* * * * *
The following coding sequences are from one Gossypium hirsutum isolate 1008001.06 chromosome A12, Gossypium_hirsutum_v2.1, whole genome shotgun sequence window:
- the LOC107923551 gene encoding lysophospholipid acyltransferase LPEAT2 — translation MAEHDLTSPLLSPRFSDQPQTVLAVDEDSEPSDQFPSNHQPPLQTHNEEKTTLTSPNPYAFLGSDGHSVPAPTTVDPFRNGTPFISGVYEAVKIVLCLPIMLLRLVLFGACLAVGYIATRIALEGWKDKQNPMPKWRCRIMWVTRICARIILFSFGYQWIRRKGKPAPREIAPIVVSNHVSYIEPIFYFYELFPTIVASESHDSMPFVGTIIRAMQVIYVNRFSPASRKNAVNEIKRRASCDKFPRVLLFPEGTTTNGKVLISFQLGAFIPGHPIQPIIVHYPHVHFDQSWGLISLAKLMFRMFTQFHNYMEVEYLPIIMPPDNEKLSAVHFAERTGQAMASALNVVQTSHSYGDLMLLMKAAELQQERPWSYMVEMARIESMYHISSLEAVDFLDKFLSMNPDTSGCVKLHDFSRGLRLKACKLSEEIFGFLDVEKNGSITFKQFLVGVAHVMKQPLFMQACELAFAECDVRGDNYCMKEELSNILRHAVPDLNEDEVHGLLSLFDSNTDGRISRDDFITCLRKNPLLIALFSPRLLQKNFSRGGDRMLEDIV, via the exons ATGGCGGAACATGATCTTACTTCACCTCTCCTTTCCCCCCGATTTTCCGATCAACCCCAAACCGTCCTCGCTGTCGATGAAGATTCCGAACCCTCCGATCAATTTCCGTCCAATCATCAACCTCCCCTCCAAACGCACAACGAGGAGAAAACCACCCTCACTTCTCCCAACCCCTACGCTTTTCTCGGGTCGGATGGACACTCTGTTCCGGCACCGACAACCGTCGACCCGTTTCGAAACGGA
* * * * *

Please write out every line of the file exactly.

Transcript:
The following coding sequences are from one Gossypium hirsutum isolate 1008001.06 chromosome A12, Gossypium_hirsutum_v2.1, whole genome shotgun sequence window:
- the LOC107923551 gene encoding lysophospholipid acyltransferase LPEAT2 — translation MAEHDLTSPLLSPRFSDQPQTVLAVDEDSEPSDQFPSNHQPPLQTHNEEKTTLTSPNPYAFLGSDGHSVPAPTTVDPFRNGTPFISGVYEAVKIVLCLPIMLLRLVLFGACLAVGYIATRIALEGWKDKQNPMPKWRCRIMWVTRICARIILFSFGYQWIRRKGKPAPREIAPIVVSNHVSYIEPIFYFYELFPTIVASESHDSMPFVGTIIRAMQVIYVNRFSPASRKNAVNEIKRRASCDKFPRVLLFPEGTTTNGKVLISFQLGAFIPGHPIQPIIVHYPHVHFDQSWGLISLAKLMFRMFTQFHNYMEVEYLPIIMPPDNEKLSAVHFAERTGQAMASALNVVQTSHSYGDLMLLMKAAELQQERPWSYMVEMARIESMYHISSLEAVDFLDKFLSMNPDTSGCVKLHDFSRGLRLKACKLSEEIFGFLDVEKNGSITFKQFLVGVAHVMKQPLFMQACELAFAECDVRGDNYCMKEELSNILRHAVPDLNEDEVHGLLSLFDSNTDGRISRDDFITCLRKNPLLIALFSPRLLQKNFSRGGDRMLEDIV, via the exons ATGGCGGAACATGATCTTACTTCACCTCTCCTTTCCCCCCGATTTTCCGATCAACCCCAAACCGTCCTCGCTGTCGATGAAGATTCCGAACCCTCCGATCAATTTCCGTCCAATCATCAACCTCCCCTCCAAACGCACAACGAGGAGAAAACCACCCTCACTTCTCCCAACCCCTACGCTTTTCTCGGGTCGGATGGACACTCTGTTCCGGCACCGACAACCGTCGACCCGTTTCGAAACGGA